Separated in history by 100 years, the seafaring Minoans of Crete and the mercantile Canaanites of northern Egypt and the Levant (a large area of the Middle East) at the eastern end of the Mediterranean were never considered trading partners at the start of the Late Bronze Age. Until now.
Cultural links between the Aegean and Near Eastern civilizations will have to be reconsidered: A new Cornell University radiocarbon study of tree rings and seeds shows that the Santorini (or Thera) volcanic eruption, a central event in Aegean prehistory, occurred about 100 years earlier than previously thought.
The study team was led by Sturt Manning, a professor of classics and the incoming director of the Malcolm and Carolyn Wiener Laboratory for Aegean and Near Eastern Dendrochronology at Cornell. The team's findings are the cover story in the latest issue of Science (April 28).
The findings, which place the Santorini eruption in the late 17th century B.C., not 100 years later as long believed, may lead to a critical rewriting of Late Bronze Age history of Mediterranean civilizations that flourished about 3,600 years ago, Manning said.
The Santorini volcano, in one of the largest eruptions in history, buried towns but left archaeological evidence in the surrounding Aegean Sea region. As a major second millennium B.C. event, the Santorini eruption has been a logical point for scientists to align Aegean and Near Eastern chronology, although the exact date of the eruption was not known.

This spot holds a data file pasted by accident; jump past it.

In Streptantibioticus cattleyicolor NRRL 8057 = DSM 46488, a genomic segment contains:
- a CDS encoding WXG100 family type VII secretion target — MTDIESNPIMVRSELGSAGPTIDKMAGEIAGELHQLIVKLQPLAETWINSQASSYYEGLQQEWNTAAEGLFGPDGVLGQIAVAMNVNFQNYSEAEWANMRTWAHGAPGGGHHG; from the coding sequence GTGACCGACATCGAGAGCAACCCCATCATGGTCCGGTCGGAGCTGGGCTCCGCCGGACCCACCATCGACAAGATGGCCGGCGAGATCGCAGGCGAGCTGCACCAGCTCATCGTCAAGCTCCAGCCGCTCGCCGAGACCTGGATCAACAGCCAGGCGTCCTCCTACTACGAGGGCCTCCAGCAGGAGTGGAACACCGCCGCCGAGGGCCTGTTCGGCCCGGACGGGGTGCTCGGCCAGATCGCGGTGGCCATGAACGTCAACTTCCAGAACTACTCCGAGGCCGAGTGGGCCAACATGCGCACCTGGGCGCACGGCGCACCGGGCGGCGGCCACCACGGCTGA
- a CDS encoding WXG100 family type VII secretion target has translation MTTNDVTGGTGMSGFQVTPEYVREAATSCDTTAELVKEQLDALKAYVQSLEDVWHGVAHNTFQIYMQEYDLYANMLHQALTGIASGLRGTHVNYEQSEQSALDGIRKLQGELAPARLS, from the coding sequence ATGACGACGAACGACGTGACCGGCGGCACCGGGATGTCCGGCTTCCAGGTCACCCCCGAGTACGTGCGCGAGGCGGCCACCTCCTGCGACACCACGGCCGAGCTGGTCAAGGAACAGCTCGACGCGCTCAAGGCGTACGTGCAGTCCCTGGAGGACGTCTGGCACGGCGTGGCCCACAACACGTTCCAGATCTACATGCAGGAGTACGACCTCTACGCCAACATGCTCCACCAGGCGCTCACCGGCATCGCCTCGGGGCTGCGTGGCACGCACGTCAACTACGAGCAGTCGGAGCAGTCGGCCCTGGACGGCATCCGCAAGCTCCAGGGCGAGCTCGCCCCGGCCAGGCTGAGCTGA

"Santorini is the Pompeii of the prehistoric Aegean, a time capsule and a marker horizon," said Manning. "If you could date it, then you could define a whole century of archaeological work and stitch together an absolute timeline."
In pursuit of this time stamp, Manning and colleagues analyzed 127 radiocarbon measurements from short-lived samples, including tree-ring fractions and harvested seeds that were collected in Santorini, Crete, Rhodes and Turkey. Those analyses, coupled with a complex statistical analysis, allowed Manning to assign precise calendar dates to the cultural phases in the Late Bronze Age.
"At the moment, the radiocarbon method is the only direct way of dating the eruption and the associated archaeology," said Manning, who puts Santorini's eruption in or just after the range 1660 to 1613 B.C. This date contradicts conventional estimates that linked Aegean styles in trade goods found in Egypt and the Near East to Egyptian inscriptions and records, which have long placed the event at around 1500 B.C.
To resolve the discrepancy, Manning suggests realigning the Aegean and Egyptian chronologies for the period 1700-1400 B.C. Parts of the existing archaeological chronology are strong and parts are weak, Manning noted, and the radiocarbon now calls for "a critical rethinking of hypotheses that have stood for nearly a century in the mid second millennium B.C."
Aegean and Near Eastern cultures, including the Minoan, Mycenaean and Anatolian civilizations, are fundamental building blocks for Greek and European early history. The new findings stretch Aegean chronology by 100 years, a move that could mean alliances and intercultural influences that were previously thought improbable.
The new results were bolstered by a dendrochronology and radiocarbon study led by Danish geologist Walter Friedrich and published in the same issue of Science, which dated an olive branch severed during the Santorini eruption and arrived independently at a late 17th century B.C. dating.
This work, Manning added, continues Cornell's leading role in developing a secure chronology for the Aegean and Near East headed by Professor Peter Kuniholm, who founded the Aegean Dendrochronology Project 30 years ago. "I came to Cornell in 1976 with half a suitcase of wood. Now we have an entire storeroom with some 40,000 archived pieces that cover some 7,500 years," said Kuniholm.
Graduate student Alex Kwan is a writer intern with the Cornell News Service.